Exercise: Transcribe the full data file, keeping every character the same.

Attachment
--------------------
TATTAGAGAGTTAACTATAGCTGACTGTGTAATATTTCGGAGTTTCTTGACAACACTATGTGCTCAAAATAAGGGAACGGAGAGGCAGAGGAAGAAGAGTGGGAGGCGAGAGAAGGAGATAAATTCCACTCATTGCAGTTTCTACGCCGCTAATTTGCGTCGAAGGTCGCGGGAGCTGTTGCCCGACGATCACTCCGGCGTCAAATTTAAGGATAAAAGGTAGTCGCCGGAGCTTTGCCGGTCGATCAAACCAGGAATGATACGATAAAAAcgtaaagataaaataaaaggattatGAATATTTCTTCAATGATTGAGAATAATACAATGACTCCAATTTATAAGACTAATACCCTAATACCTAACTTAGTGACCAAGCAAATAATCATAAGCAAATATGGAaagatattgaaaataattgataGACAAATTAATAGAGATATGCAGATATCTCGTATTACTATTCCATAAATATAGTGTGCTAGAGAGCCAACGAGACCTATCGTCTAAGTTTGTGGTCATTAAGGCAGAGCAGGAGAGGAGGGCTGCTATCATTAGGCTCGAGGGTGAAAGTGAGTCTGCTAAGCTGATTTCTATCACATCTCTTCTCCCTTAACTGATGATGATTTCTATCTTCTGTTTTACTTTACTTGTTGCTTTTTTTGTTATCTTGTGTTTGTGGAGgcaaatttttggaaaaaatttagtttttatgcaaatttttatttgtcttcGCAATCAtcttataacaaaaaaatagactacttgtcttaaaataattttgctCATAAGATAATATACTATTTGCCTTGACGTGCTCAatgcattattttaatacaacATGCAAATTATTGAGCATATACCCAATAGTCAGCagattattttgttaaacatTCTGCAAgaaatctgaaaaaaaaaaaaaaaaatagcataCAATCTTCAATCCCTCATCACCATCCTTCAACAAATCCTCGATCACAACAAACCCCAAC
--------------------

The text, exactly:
TATTAGAGAGTTAACTATAGCTGACTGTGTAATATTTCGGAGTTTCTTGACAACACTATGTGCTCAAAATAAGGGAACGGAGAGGCAGAGGAAGAAGAGTGGGAGGCGAGAGAAGGAGATAAATTCCACTCATTGCAGTTTCTACGCCGCTAATTTGCGTCGAAGGTCGCGGGAGCTGTTGCCCGACGATCACTCCGGCGTCAAATTTAAGGATAAAAGGTAGTCGCCGGAGCTTTGCCGGTCGATCAAACCAGGAATGATACGATAAAAAcgtaaagataaaataaaaggattatGAATATTTCTTCAATGATTGAGAATAATACAATGACTCCAATTTATAAGACTAATACCCTAATACCTAACTTAGTGACCAAGCAAATAATCATAAGCAAATATGGAaagatattgaaaataattgataGACAAATTAATAGAGATATGCAGATATCTCGTATTACTATTCCATAAATATAGTGTGCTAGAGAGCCAACGAGACCTATCGTCTAAGTTTGTGGTCATTAAGGCAGAGCAGGAGAGGAGGGCTGCTATCATTAGGCTCGAGGGTGAAAGTGAGTCTGCTAAGCTGATTTCTATCACATCTCTTCTCCCTTAACTGATGATGATTTCTATCTTCTGTTTTACTTTACTTGTTGCTTTTTTTGTTATCTTGTGTTTGTGGAGgcaaatttttggaaaaaatttagtttttatgcaaatttttatttgtcttcGCAATCAtcttataacaaaaaaatagactacttgtcttaaaataattttgctCATAAGATAATATACTATTTGCCTTGACGTGCTCAatgcattattttaatacaacATGCAAATTATTGAGCATATACCCAATAGTCAGCagattattttgttaaacatTCTGCAAgaaatctgaaaaaaaaaaaaaaaaatagcataCAATCTTCAATCCCTCATCACCATCCTTCAACAAATCCTCGATCACAACAAACCCCAAC